In McMichael v The New Zealand & Australian Lamb Company, the plaintiff, a former VP of operations at a lamb processing facility owned by the defendant in Los Angeles, sued the defendant for wrongful dismissal and moved for summary judgment. Although employed in the United States by an American company, the plaintiff chose to bring his action in Ontario, in reliance upon on Ontario’s employment laws, on the basis that his employment agreement was expressly governed by Ontario law.1
From a franchising perspective, the case is interesting for its reliance on the Ontario Court of Appeal’s 2010 decision in Landsbridge Auto Corp. v Midas, which held that Ontario’s Arthur Wishart Act (Franchise Disclosure), 2000 (the Wishart Act) could be applied to franchises located outside of Ontario if the franchise agreement contained a valid choice of law provision in favour of Ontario law.2
The Midas Principle
Midas arose from a franchisee class action on behalf of franchisees of Midas Canada Inc.
While the class proceeding was ongoing, several of the franchisees’ agreements came up for renewal and Midas, in accordance with standard industry practice, requested a full and final release as a condition of the renewal. The release would have required the franchisees to release their claims as class members. At issue was whether, and to what extent, the non-waiver and right of association provisions under sections 11 and 4 of the Wishart Act precluded Midas from requiring such a release, including from franchisees operating outside of Ontario.
For the non-Ontario franchisees, the issue before the Court was whether a choice of law provision selecting Ontario law meant that the franchisees received the full benefit of the Wishart Act, notwithstanding that the Act expressly applied to franchises “operated wholly or partly in Ontario.” Despite prior Superior Court case law finding otherwise,3 the Court of Appeal held that the choice of Ontario law reflected an intention by the parties to have Ontario law apply “as if the business of the franchise was operated in Ontario.” As long as that choice is “bona fide and legal, and there is no reason for avoiding the choice on the ground of public policy,” then the law will govern the contract.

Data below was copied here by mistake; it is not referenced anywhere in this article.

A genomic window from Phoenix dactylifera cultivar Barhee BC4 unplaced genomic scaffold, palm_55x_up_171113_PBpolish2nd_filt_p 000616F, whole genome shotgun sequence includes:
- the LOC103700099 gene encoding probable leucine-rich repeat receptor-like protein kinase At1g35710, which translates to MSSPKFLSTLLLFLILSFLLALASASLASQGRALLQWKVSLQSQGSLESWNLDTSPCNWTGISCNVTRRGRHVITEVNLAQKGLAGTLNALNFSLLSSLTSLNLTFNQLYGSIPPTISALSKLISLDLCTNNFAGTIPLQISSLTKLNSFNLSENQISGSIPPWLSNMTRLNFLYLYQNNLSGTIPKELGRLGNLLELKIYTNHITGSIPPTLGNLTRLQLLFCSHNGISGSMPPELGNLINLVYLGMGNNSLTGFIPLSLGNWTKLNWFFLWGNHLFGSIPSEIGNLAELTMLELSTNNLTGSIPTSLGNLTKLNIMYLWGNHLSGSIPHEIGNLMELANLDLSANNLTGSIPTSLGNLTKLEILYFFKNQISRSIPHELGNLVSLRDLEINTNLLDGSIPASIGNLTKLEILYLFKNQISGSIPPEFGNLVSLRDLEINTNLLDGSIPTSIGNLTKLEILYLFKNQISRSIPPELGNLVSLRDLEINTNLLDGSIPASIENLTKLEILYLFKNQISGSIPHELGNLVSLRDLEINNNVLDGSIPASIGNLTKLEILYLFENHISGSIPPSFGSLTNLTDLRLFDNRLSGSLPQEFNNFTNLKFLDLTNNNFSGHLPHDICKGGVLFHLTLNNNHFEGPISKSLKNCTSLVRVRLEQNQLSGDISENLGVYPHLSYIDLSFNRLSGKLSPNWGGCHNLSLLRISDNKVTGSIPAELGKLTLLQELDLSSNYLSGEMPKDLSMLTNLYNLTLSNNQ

The Application of the Midas Principle Outside of Franchising in This Case
In this case, similarly, the plaintiff sought to benefit from the provisions under Ontario’s Employment Standards Act on the basis of a choice of law provision. The defendant opposed this because section 3(1) of that Act provided that, like the Wishart Act, the Act only applied to employment performed in Ontario or as a continuation of work performed in Ontario. Following the same logic as the Court of Appeal in Midas, the Court held that the Employment Standards Act did apply to the plaintiff’s employment notwithstanding that he was employed by a US company and performed all of his work in California.
Key Take-Away Principle
This case highlights the importance, in franchising and otherwise, of careful drafting when it comes to choice of law provisions. Parties should be careful to ensure that they are not accidentally adopting the application of onerous provisions in the law of other jurisdictions by way of a contractual provision. Courts will generally not decline to apply such laws on the basis that the statutes purport to only apply to activity within their territorial jurisdiction.